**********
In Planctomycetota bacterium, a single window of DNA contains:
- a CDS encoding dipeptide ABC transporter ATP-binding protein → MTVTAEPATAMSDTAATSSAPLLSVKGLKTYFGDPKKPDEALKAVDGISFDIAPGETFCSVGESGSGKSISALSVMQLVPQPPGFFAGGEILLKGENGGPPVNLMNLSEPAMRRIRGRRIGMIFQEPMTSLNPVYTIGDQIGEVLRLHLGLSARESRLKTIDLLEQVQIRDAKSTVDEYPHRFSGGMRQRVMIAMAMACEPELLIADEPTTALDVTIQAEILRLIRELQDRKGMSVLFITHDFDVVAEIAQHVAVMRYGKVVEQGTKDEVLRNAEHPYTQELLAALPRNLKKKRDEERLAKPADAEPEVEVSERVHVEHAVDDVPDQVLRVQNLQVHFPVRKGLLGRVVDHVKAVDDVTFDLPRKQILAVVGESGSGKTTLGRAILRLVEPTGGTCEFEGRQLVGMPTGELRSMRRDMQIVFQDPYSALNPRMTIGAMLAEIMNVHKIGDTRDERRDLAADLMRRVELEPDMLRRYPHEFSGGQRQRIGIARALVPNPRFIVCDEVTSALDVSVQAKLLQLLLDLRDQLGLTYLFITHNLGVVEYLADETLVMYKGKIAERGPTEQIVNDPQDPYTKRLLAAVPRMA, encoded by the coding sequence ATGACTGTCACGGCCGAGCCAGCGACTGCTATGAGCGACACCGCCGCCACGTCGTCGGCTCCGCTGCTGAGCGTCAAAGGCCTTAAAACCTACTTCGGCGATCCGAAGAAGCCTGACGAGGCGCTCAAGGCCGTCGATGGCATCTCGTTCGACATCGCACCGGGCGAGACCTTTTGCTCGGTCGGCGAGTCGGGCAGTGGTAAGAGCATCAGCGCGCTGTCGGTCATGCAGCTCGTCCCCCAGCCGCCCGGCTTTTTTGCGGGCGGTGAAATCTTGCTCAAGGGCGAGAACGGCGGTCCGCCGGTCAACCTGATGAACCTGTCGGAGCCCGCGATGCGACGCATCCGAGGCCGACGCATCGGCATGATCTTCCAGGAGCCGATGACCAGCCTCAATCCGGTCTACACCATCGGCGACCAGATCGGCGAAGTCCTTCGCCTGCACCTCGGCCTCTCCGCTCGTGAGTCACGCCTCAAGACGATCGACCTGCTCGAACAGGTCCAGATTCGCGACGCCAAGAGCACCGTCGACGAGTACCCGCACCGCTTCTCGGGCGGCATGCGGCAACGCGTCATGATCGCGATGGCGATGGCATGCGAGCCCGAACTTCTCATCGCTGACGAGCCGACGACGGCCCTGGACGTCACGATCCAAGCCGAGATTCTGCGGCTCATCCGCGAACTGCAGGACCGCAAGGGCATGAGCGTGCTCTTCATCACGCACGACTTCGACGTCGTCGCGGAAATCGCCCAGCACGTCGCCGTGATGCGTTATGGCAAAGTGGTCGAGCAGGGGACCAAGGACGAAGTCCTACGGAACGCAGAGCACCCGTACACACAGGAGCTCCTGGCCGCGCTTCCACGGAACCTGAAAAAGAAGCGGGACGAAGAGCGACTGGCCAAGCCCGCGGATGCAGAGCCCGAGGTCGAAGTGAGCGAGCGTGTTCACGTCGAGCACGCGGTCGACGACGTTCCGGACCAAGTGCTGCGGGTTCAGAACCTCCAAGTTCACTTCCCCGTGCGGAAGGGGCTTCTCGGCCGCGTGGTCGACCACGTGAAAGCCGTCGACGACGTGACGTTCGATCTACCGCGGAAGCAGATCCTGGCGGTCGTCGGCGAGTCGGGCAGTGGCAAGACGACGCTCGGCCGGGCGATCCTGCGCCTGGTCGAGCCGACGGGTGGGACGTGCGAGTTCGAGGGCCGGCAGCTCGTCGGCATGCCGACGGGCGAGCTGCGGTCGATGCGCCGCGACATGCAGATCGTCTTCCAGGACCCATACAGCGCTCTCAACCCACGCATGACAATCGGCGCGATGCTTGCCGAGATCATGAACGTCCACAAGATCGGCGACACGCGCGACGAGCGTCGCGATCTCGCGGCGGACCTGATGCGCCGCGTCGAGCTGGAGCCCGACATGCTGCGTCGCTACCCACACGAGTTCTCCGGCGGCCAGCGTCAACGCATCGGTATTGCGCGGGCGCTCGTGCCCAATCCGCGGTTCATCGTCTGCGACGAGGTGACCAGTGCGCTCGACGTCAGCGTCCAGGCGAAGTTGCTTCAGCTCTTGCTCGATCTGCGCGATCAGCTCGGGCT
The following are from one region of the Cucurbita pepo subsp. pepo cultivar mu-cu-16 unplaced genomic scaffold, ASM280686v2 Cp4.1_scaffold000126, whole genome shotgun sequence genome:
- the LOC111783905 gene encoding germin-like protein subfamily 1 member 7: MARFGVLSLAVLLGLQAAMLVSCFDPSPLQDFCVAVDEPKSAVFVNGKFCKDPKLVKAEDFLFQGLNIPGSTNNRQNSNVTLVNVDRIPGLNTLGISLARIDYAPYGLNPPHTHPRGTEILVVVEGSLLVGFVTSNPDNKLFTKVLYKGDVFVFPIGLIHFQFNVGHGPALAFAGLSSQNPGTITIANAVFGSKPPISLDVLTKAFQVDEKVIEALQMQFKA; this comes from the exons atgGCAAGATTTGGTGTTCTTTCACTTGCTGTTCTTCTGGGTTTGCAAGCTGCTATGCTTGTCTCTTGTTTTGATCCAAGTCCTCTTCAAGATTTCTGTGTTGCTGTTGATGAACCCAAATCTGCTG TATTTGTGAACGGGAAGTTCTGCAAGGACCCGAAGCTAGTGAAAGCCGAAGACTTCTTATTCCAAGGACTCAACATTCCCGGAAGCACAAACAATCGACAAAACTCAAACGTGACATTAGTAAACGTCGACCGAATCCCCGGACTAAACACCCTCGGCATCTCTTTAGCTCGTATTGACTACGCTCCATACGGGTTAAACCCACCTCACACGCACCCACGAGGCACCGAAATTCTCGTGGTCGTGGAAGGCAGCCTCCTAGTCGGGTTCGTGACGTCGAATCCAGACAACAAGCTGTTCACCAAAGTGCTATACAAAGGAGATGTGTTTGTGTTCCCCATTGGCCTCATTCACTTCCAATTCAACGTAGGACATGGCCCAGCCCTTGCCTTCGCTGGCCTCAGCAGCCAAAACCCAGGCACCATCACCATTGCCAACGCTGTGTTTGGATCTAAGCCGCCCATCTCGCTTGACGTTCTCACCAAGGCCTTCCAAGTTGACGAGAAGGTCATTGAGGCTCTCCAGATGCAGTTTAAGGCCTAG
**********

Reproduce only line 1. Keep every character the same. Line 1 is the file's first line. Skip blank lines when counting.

In Planctomycetota bacterium, a single window of DNA contains: